Just read the recursion question - that's actually a pretty reasonable question. Makes me kind of wonder why we closed it as off-topic.
There's also an EnumSet which is really a bitfield.
It was attempted to be migrated to SO.
I think the title is misleading
5:10 PM
title implies "I have homework" or "I'm doing a coding challenge"
I'm fairly sure that could be edited to be a good P.SE question that would remain open...
but the body of the question is really wrapped around how the decrement operations are handled. Sidestepping around that long-running, well-known flame war within the realm of C++, it seems appropriate to here
And I do think we gave the better answer than SO could have given...
Thank You so Much for your detailed answer! I now understand it much better! — superspacemarines yesterday
5:12 PM
@YannisRizos - good question by Thomas. Horrific reference to Vanilla Ice though.
@GlenH7 Better than my occasional references to Bieber though.
@YannisRizos Gah... did you read his guest book entries at historical places?
@YannisRizos - Bieber's put out a ton more decent material than Vanilla Ice ever did. But that speaks more to how much I dislike Vanilla Ice than the quality of Bieber's pop stuff.
@MichaelT I read the Anne Frank one, and was thoroughly disgusted.
@MichaelT - I don't think he's got it through his head that he's not allowed the typical indiscretions that youth is normally afforded. Too many eyes watching him.
5:16 PM
I didn't actively dislike him before... I do now.
@MichaelT you bastard. All kinds of points for a question that was asking a technical detail about how the -- operator works in C++ :P
(though I will admit I'm not 100% that's accurate or humor... but the Anne Frank one is enough)
Does the --' operator work any differently on primitave ints in C vs C++? (I've avoided C++ for a very long time - as a web guy, it doesn't have much of a place in the code I've written for the past decade and a half)
The real misconception he had wasn't the '--' operator though, it was the lack of a sequence point in the expression (which is the same in C++ and C) and what associativity and precedence means for an operator.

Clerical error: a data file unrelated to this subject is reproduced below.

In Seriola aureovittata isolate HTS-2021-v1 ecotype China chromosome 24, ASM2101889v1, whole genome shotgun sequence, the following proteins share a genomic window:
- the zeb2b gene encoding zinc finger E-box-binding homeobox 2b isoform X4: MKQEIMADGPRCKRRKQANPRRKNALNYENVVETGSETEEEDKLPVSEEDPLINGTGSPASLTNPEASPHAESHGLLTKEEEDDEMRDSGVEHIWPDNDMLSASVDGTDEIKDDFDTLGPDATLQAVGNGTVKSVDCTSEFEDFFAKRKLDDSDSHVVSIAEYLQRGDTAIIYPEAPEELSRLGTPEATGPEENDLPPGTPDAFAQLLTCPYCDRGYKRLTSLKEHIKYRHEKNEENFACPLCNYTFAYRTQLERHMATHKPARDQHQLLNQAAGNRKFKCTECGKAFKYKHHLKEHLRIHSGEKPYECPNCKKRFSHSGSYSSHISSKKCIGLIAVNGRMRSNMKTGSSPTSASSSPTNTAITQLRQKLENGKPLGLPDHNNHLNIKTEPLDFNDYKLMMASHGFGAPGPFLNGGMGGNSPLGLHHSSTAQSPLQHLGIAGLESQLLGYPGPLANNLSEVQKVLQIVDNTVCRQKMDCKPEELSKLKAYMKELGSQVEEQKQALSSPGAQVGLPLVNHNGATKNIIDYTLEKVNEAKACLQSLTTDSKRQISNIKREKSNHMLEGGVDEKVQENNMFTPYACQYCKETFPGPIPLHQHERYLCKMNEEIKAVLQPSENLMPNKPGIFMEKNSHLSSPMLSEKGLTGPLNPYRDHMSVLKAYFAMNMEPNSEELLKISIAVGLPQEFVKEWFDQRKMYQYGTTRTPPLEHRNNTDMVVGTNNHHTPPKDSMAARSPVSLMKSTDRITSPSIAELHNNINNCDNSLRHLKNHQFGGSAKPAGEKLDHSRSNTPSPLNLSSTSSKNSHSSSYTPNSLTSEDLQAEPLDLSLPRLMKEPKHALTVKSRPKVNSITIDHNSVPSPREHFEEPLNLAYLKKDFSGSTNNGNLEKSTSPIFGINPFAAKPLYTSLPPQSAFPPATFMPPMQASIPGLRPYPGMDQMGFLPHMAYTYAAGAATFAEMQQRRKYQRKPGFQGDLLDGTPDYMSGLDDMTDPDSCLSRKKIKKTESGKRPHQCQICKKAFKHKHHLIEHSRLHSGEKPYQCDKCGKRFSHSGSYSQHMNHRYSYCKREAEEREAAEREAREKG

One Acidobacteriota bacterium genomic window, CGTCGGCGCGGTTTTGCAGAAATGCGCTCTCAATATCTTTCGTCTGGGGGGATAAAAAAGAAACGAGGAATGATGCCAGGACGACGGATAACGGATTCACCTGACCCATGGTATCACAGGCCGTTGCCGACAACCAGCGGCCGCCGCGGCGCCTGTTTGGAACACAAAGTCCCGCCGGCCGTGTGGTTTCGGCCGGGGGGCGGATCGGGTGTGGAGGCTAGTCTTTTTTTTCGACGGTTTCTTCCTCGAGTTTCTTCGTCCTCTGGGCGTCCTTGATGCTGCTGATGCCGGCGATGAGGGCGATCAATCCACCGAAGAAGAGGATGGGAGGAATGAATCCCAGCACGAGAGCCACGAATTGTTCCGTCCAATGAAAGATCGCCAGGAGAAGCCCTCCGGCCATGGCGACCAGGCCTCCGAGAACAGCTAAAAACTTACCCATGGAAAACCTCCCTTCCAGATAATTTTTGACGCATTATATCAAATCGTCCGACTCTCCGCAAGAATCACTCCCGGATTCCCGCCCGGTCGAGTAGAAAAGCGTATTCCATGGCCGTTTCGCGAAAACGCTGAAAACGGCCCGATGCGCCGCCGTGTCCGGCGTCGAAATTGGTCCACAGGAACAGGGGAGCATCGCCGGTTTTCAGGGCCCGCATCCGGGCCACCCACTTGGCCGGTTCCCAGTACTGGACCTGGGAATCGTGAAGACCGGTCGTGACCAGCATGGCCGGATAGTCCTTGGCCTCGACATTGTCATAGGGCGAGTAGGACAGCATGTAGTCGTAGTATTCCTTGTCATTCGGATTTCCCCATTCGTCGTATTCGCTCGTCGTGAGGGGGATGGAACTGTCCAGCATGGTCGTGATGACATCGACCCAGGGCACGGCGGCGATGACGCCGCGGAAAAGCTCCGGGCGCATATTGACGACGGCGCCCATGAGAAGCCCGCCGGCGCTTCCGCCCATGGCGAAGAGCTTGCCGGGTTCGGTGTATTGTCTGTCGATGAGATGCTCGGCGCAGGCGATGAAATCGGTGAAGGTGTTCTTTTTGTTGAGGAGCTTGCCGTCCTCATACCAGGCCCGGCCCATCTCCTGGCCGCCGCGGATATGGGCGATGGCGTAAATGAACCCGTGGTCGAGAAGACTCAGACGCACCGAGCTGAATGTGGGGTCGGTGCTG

5:23 PM
@MichaelT right, but that is a technical detail of how -- works in C/C++, sequence points are a technical detail to those languages
Either way, I'd bitch more but your answer is comprehensive and good
Q: How to Avoid Users on Stack Overflow

Nick Vaccaro(only half serious about this, but it was a fun exercise) I've got an issue on Stack Overflow. I'd really like to answer some C# questions to hone my skills, but certain users (cough) are way, way better than me, and always beat me to it. Is there any way I can know when these users are most a...

I'm generally asleep between midnight and 6am UK time, if that's any help. — Jon Skeet 4 hours ago
There is no sequence point in the expression on "foo = f(x) + g(x)" - so if f() or g() modify x, you can't guarantee the order they are invoked - its left up to the compiler. That's really what it boils down to.
@JonSkeet All I heard was "I have and post the correct answer to all C# questions the world has. And I do it on 6 hours of sleep" — Jimmy Hoffa 13 secs ago
Jerk. I got a call at 6am this morning because I'm on support this week, it took me 20 minutes to figure out how to connect to the wifi, and I went to bed before midnight
I think that's a great question and shows how stack exchange fails to do what users want. — micahhoover 5 hours ago
I'm so glad we're failing that test.
5:34 PM
@micahhoover yes, SE does fail to do a lot of things users want. The truth is that's by design though; SE only wants to do one very specific thing, and has been tailor made to do that one particular thing very very well. Realize SE wants to be like an encyclopedia: You open it up and see a bunch of topics with comprehensive accurate and correct details, no topic in an encyclopedia has a listing of possibilities. The creators of SE would love to help their users with questions like this, but they didn't make SE to do that, rather they hope to help these users in other ways. — Jimmy Hoffa 40 secs ago
A while back I realized SE is trying to be an encyclopedia, everything about the place suddenly made more sense. It came with the realization that SE doesn't actually exist for the participants, the gamification was created to bring those, but they really only wanted participants so they had people to create their encyclopedia. Jeff and Joel just came up with a different take on how to make wikipedia, that's what SE is
Wikipedia doesn't exist for the contributors, they made Wikipedia for all the passive readers, and so it is for SE. As an active participant it's easy to forget SE isn't for me.
The goal for any SE site is to eventually become a canonical resource on the subject matter. Not really an encyclopedia, but close enough.
I think the encyclopedia analogy is apt though, because you can be a canonical resource on subjective gossip, but an encyclopedia doesn't deal in that form of information
@JimmyHoffa a P.SE meta to help you explain it...